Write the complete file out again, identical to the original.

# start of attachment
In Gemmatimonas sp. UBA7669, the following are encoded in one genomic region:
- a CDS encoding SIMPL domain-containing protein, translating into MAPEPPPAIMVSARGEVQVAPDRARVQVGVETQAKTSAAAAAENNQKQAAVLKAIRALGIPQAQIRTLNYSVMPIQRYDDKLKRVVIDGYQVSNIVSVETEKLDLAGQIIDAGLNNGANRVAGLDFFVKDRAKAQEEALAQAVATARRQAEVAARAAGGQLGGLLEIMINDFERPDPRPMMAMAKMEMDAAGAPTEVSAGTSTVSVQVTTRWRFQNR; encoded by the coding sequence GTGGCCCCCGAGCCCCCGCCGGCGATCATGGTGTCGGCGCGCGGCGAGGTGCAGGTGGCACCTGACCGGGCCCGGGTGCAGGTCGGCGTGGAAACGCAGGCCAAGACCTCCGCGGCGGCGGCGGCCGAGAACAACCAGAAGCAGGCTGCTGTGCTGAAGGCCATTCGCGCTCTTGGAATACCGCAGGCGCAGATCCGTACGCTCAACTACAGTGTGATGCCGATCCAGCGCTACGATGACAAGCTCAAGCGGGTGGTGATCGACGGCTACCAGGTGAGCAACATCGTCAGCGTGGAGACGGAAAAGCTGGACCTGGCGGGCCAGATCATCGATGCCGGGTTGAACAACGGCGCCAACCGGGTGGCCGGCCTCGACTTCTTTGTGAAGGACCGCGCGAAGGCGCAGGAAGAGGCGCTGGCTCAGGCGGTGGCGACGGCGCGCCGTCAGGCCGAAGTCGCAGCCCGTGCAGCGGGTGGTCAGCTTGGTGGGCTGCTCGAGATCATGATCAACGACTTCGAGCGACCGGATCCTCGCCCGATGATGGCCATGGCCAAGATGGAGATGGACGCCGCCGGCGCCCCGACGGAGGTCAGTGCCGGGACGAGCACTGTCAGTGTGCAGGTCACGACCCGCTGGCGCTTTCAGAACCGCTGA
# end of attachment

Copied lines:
In Gemmatimonas sp. UBA7669, the following are encoded in one genomic region:
- a CDS encoding SIMPL domain-containing protein, translating into MAPEPPPAIMVSARGEVQVAPDRARVQVGVETQAKTSAAAAAENNQKQAAVLKAIRALGIPQAQIRTLNYSVMPIQRYDDKLKRVVIDGYQVSNIVSVETEKLDLAGQIIDAGLNNGANRVAGLDFFVKDRAKAQEEALAQAVATARRQAEVAARAAGGQLGGLLEIMINDFERPDPRPMMAMAKMEMDAAGAPTEVSAGTSTVSVQVTTRWRFQNR; encoded by the coding sequence GTGGCCCCCGAGCCCCCGCCGGCGATCATGGTGTCGGCGCGCGGCGAGGTGCAGGTGGCACCTGACCGGGCCCGGGTGCAGGTCGGCGTGGAAACGCAGGCCAAGACCTCCGCGGCGGCGGCGGCCGAGAACAACCAGAAGCAGGCTGCTGTGCTGAAGGCCATTCGCGCTCTTGGAATACCGCAGGCGCAGATCCGTACGCTCAACTACAGTGTGATGCCGATCCAGCGCTACGATGACAAGCTCAAGCGGGTGGTGATCGACGGCTACCAGGTGAGCAACATCGTCAGCGTGGAGACGGAAAAGCTGGACCTGGCGGGCCAGATCATCGATGCCGGGTTGAACAACGGCGCCAACCGGGTGGCCGGCCTCGACTTCTTTGTGAAGGACCGCGCGAAGGCGCAGGAAGAGGCGCTGGCTCAGGCGGTGGCGACGGCGCGCCGTCAGGCCGAAGTCGCAGCCCGTGCAGCGGGTGGTCAGCTTGGTGGGCTGCTCGAGATCATGATCAACGACTTCGAGCGACCGGATCCTCGCCCGATGATGGCCATGGCCAAGATGGAGATGGACGCCGCCGGCGCCCCGACGGAGGTCAGTGCCGGGACGAGCACTGTCAGTGTGCAGGTCACGACCCGCTGGCGCTTTCAGAACCGCTGA